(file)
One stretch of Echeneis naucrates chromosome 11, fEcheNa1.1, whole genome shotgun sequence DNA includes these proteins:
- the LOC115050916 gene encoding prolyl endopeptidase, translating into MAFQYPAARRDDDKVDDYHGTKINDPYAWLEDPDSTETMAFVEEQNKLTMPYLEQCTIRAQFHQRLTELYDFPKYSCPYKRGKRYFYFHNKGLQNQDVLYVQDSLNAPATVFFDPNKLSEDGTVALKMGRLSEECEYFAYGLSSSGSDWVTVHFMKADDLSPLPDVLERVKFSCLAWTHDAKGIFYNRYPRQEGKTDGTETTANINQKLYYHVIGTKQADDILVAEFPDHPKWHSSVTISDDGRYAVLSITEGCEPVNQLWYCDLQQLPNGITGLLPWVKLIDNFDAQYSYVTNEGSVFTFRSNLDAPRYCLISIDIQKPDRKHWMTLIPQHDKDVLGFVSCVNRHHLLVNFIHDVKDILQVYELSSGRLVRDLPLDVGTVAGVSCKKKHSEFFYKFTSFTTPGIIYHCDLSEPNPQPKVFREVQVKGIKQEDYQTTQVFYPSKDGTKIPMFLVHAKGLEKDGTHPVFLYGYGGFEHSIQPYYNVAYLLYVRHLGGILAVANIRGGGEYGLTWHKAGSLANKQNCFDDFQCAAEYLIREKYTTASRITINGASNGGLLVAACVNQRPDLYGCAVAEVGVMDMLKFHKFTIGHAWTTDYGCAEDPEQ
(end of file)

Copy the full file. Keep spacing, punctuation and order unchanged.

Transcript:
One stretch of Echeneis naucrates chromosome 11, fEcheNa1.1, whole genome shotgun sequence DNA includes these proteins:
- the LOC115050916 gene encoding prolyl endopeptidase, translating into MAFQYPAARRDDDKVDDYHGTKINDPYAWLEDPDSTETMAFVEEQNKLTMPYLEQCTIRAQFHQRLTELYDFPKYSCPYKRGKRYFYFHNKGLQNQDVLYVQDSLNAPATVFFDPNKLSEDGTVALKMGRLSEECEYFAYGLSSSGSDWVTVHFMKADDLSPLPDVLERVKFSCLAWTHDAKGIFYNRYPRQEGKTDGTETTANINQKLYYHVIGTKQADDILVAEFPDHPKWHSSVTISDDGRYAVLSITEGCEPVNQLWYCDLQQLPNGITGLLPWVKLIDNFDAQYSYVTNEGSVFTFRSNLDAPRYCLISIDIQKPDRKHWMTLIPQHDKDVLGFVSCVNRHHLLVNFIHDVKDILQVYELSSGRLVRDLPLDVGTVAGVSCKKKHSEFFYKFTSFTTPGIIYHCDLSEPNPQPKVFREVQVKGIKQEDYQTTQVFYPSKDGTKIPMFLVHAKGLEKDGTHPVFLYGYGGFEHSIQPYYNVAYLLYVRHLGGILAVANIRGGGEYGLTWHKAGSLANKQNCFDDFQCAAEYLIREKYTTASRITINGASNGGLLVAACVNQRPDLYGCAVAEVGVMDMLKFHKFTIGHAWTTDYGCAEDPEQ